As for resources, some educators may lack access to vital instructional materials, as slightly more than 15% had to borrow equipment for skills labs. Also, most programs did receive donations from local EMS agencies, which could possibly explain the large proportion of educators who reported having adequate consumable resources. Additionally, some educators reported they lacked instructional support. Although less than 25% of respondents said volunteer educators taught in the classroom or skills labs at their programs, about a third of educators did depend on volunteers to run their skills labs. Undoubtedly, the effort involved in recruiting and coordinating with volunteers requires time and can be stressful for educators. Further, most educators did not have access to a teaching assistant and about 20% lacked access to item analysis software, which has the potential to reduce the amount of time educators spend grading each week.
According to the EMS Agenda for the Future, “[academic institutions] should support EMS-interested faculty members ... in conducting credible systems research”.3 However, our study suggests paramedic educators may have limited opportunities to contribute to the body of EMS knowledge as the level of support and time allocated for research-related activities is low. Less than half reported having access to statistical support (46.0%), just over half (54%) had grant writing support and only two-thirds (66%) had access to peer-reviewed journals. Perhaps not surprisingly, most of the educators who had access to these research-related resources were at post-secondary institutions (76.5%, 90.0% and 88.0% respectively). These findings support results from a study by Carhart where most EMS faculty felt they lacked resources needed to conduct research.4 Future initiatives to support educators in contributing to EMS-related research should be undertaken.
Based on our study, paramedic educator workload should be further evaluated and initiatives should be developed to support educators who are bearing an excessive workload or consistently lack access to necessary resources. Future studies should explore the association between paramedic educator workload, job satisfaction and employee turnover.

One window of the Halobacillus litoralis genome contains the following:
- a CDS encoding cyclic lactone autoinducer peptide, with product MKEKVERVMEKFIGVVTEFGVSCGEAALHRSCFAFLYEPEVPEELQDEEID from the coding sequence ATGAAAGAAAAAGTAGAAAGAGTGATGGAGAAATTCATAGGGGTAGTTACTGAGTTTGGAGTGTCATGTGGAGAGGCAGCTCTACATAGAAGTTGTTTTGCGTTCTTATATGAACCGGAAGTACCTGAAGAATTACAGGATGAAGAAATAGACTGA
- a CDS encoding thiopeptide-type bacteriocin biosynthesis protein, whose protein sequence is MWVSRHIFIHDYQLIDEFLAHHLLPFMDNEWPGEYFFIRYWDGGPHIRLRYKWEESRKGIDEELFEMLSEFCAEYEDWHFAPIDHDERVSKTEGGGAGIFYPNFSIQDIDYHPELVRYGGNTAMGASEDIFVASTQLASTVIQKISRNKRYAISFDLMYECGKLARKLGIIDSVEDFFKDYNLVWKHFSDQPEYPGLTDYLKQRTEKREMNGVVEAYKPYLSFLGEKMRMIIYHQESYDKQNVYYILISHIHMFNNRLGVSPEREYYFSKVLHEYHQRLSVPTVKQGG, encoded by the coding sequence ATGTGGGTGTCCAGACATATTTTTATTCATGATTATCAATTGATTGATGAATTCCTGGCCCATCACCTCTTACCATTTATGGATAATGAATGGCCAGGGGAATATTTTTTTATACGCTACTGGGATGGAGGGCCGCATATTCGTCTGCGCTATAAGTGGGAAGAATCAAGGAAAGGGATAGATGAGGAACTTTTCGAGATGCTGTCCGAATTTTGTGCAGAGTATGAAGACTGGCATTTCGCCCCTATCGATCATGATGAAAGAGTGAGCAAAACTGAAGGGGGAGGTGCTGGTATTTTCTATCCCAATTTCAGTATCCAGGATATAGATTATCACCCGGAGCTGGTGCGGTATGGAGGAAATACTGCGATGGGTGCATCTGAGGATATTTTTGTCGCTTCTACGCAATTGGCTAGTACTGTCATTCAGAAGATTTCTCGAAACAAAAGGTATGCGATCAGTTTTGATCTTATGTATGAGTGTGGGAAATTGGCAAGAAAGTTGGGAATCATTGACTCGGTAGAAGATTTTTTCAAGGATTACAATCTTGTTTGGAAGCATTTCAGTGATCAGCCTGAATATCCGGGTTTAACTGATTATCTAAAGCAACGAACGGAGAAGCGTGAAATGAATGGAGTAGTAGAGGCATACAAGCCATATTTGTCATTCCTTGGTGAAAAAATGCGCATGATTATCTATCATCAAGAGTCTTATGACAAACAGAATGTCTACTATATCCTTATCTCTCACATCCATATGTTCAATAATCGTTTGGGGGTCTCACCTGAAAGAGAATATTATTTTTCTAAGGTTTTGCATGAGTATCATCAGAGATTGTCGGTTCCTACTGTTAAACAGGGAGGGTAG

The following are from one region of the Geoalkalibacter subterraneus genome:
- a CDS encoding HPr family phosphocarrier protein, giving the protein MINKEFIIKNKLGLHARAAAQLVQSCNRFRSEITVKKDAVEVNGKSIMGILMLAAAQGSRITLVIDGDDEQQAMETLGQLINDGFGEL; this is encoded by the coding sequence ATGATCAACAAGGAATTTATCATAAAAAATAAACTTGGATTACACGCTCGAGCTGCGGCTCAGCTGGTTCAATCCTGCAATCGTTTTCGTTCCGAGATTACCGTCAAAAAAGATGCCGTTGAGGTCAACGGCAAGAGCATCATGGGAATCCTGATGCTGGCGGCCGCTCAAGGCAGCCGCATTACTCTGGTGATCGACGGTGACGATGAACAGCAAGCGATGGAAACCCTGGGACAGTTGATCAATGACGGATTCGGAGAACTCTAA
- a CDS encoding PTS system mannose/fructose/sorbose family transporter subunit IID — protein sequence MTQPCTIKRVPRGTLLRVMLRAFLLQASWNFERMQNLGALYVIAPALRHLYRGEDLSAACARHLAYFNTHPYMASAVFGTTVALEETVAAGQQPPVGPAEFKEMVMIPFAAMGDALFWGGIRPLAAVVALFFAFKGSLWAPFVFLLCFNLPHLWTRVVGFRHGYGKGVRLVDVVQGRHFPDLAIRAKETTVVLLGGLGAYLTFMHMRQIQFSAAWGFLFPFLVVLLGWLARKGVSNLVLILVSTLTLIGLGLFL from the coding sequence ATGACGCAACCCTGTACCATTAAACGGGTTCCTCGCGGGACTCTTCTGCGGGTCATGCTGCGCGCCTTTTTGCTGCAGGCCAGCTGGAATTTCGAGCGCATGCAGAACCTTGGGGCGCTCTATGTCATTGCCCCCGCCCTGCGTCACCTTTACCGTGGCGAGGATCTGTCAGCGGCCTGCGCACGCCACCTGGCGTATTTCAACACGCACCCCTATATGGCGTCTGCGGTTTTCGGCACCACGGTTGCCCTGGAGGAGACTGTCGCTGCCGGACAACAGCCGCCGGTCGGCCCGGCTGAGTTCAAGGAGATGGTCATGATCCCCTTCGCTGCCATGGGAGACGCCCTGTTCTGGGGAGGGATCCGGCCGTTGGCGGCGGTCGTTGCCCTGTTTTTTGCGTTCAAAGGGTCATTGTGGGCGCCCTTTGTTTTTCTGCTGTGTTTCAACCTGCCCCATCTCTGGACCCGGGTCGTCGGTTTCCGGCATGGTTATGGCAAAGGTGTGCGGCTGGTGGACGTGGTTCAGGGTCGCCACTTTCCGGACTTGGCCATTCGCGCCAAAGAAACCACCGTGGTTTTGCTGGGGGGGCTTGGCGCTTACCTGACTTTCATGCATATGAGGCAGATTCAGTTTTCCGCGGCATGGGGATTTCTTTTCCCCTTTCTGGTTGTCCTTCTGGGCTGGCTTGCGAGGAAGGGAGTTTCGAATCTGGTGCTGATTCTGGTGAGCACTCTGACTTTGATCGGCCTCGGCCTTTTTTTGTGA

Acknowledgments: The authors would like to acknowledge the contributions of Bill Brown, Greg Cliburn, Dr. Heather Davis, Jennifer Eggerichs and Art Hsieh in the development of this survey.
1. Ruple JA, Frazer G, Hsieh A, Bake W, Freel J. The State of EMS Education Research Project: Characteristics of EMS Educators. PEC, 2005; 9(2): 203–212.
2. Kaufman K. Introducing the NLN/Carnegie National Survey of Nurse Educators: Compensation, Workload, and Teaching Practice. Nursing Education Perspectives, 2007; 28(3): 164–167.
3. National Highway Traffic Safety Administration. Emergency Medical Services Agenda for the Future. Washington, D.C.: U.S. Department of Transportation, National Highway Traffic Safety Administration, 1996.
4. Carhart E. Faculty perceptions of barriers to conducting research in accredited EMS education programs. Abstract presented at the National Association of EMS Educators Annual Symposium, Washington, D.C., 2013. http://www.pcrf.mednet.ucla.edu/pcrf/abstracts/Preview.asp?AbstractID=1125&action=preview.
Remle P. Crowe BS, NREMT, is an EMS research fellow for the National Registry of EMTs in Columbus, OH.
Melissa A. Bentley MS, NRP, is an EMS research fellow for the National Registry of EMTs in Columbus, OH.
Elliot Carhart, EdD, RRT, NRP, NCEE is an assistant professor in the Emergency Services program at Jefferson College of Health Sciences in Roanoke, VA. He earned his doctorate from Nova Southeastern University, where his studies focused on healthcare education. He is a former firefighter/paramedic and currently practices as a registered respiratory therapist at Carilion Roanoke Memorial Hospital. Contact him at email@example.com.
Kim D. McKenna, MEd, RN, EMT-P, presently serves on the Board of Directors for the National Association of EMS Educators, is a member of the publication committee and a member of the EMS Education Standards Roll-out task force. She is also director of education at St. Charles County (MO) Ambulance District.